Phi Gamma Delta's mission statement lists five core values for its members: friendship, knowledge, service, morality, and excellence. In addition, members are encouraged to live by three priorities by these respective order: scholarship, fraternity, and self. This ordering is because members attend university with the foremost goal of receiving an education, and that Phi Gamma Delta is a fraternity that promotes scholastic achievement amongst its members.
Phi Gamma Delta limits the written display of its Greek letters. In accordance with the fraternity's international bylaws, Fiji chapters and members only inscribe their letters in the following seven locations:
The fraternity instructs its members to consider the letters sacred and to never display them on an object that can be easily destroyed. Whereas other fraternities often display their letters on clothing or other items, this tradition prevents Fijis from doing so. In place of the actual Greek letters, "Fiji," "Phi Gam," or the English spelling "Phi Gamma Delta" is used in their place.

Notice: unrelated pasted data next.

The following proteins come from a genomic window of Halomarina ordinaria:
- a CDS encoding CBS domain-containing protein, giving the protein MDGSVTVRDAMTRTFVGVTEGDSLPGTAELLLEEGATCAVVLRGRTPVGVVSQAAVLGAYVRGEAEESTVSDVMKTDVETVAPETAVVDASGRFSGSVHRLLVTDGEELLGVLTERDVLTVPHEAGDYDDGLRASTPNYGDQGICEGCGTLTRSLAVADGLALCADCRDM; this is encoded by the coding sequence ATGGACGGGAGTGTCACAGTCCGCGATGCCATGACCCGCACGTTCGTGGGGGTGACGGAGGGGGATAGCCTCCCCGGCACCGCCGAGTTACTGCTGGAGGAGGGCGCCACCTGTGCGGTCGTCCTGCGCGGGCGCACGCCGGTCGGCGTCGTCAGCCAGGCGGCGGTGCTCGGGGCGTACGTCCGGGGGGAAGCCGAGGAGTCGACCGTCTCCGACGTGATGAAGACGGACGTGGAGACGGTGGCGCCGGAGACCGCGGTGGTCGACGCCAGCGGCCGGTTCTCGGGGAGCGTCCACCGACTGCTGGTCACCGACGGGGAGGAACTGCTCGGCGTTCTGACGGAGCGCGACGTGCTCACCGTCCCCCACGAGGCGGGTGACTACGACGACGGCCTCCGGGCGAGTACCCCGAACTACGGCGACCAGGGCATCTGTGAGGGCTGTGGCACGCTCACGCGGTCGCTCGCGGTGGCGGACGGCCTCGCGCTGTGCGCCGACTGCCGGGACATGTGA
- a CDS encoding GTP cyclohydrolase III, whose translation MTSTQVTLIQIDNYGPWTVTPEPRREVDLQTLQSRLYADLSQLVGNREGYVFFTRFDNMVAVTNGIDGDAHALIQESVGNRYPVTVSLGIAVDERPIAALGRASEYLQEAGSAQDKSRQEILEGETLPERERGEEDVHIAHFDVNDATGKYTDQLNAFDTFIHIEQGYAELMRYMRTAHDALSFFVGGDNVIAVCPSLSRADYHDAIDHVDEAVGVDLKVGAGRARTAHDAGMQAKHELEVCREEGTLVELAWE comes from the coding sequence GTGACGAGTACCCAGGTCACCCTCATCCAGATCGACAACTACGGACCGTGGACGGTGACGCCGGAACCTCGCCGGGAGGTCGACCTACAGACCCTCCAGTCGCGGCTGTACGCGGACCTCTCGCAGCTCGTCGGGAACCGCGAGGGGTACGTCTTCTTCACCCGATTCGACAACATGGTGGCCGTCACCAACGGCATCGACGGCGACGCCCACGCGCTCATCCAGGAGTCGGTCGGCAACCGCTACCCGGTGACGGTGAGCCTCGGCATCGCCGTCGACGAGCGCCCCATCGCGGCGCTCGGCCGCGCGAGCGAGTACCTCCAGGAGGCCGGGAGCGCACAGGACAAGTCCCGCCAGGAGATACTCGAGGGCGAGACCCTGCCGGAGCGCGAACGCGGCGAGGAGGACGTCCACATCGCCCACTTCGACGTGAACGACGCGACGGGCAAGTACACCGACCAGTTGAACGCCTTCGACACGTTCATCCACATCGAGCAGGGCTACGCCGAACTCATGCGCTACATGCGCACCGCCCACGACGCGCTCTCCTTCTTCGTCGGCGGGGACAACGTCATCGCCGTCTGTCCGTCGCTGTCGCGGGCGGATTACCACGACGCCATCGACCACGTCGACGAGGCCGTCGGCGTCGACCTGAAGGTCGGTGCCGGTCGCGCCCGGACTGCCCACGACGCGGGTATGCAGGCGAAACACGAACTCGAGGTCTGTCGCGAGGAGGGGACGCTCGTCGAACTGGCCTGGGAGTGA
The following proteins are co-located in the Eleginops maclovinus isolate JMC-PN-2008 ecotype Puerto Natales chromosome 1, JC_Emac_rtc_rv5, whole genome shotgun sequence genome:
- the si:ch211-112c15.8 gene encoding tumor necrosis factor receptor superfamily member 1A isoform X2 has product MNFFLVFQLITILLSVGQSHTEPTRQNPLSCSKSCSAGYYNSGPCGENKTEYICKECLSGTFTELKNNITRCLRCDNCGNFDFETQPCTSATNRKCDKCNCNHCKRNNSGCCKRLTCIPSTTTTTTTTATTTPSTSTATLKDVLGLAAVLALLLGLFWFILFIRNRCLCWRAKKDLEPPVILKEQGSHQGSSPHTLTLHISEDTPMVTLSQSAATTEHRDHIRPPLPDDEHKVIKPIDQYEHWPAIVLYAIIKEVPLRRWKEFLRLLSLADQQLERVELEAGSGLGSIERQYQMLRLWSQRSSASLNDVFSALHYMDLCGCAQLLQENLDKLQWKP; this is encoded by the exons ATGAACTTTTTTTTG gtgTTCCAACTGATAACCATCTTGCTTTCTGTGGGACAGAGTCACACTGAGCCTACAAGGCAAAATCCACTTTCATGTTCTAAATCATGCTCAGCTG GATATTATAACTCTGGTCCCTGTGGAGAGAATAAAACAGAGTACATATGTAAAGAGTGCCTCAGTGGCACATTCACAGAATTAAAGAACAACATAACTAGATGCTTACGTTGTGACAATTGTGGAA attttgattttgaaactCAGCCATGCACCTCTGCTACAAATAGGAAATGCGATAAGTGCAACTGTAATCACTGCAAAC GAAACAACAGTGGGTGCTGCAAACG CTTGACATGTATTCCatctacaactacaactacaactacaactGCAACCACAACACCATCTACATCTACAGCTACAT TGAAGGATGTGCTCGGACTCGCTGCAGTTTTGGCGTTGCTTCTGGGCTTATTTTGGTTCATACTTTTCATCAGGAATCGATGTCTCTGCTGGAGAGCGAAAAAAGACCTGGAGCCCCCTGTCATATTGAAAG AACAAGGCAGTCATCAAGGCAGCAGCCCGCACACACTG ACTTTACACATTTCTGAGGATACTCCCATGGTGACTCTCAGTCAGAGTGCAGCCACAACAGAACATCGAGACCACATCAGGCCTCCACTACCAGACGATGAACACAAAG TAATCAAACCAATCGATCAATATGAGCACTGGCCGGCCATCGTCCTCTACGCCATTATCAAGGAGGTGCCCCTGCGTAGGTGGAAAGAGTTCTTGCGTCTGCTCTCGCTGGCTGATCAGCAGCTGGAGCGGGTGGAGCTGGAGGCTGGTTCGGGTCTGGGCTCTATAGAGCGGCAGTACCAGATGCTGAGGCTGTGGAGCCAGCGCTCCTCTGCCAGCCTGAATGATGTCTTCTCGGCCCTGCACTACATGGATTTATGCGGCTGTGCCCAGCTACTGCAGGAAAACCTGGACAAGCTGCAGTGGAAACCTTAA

The Fiji nickname started at New York University as a suggested name for the Fraternity magazine (Fee Gee). It was officially adopted by the national fraternity at the 1894 convention in the belief that the term would be distinctive and appeal to the imagination. Prior to its formal appropriation by the organization at large, nicknames for members of the fraternity varied greatly; ranging from "Phi Gamm" and "Delta" by brothers across the nation, "Fee Gee" in New York, and "Gammas" in the South. As of now though, "Fiji" and "Phi Gam" are considered by the fraternity to be the only appropriate nicknames for Phi Gamma Delta members on the international scale, though local nicknames related to a chapter's Greek name or other colloquialisms do exist.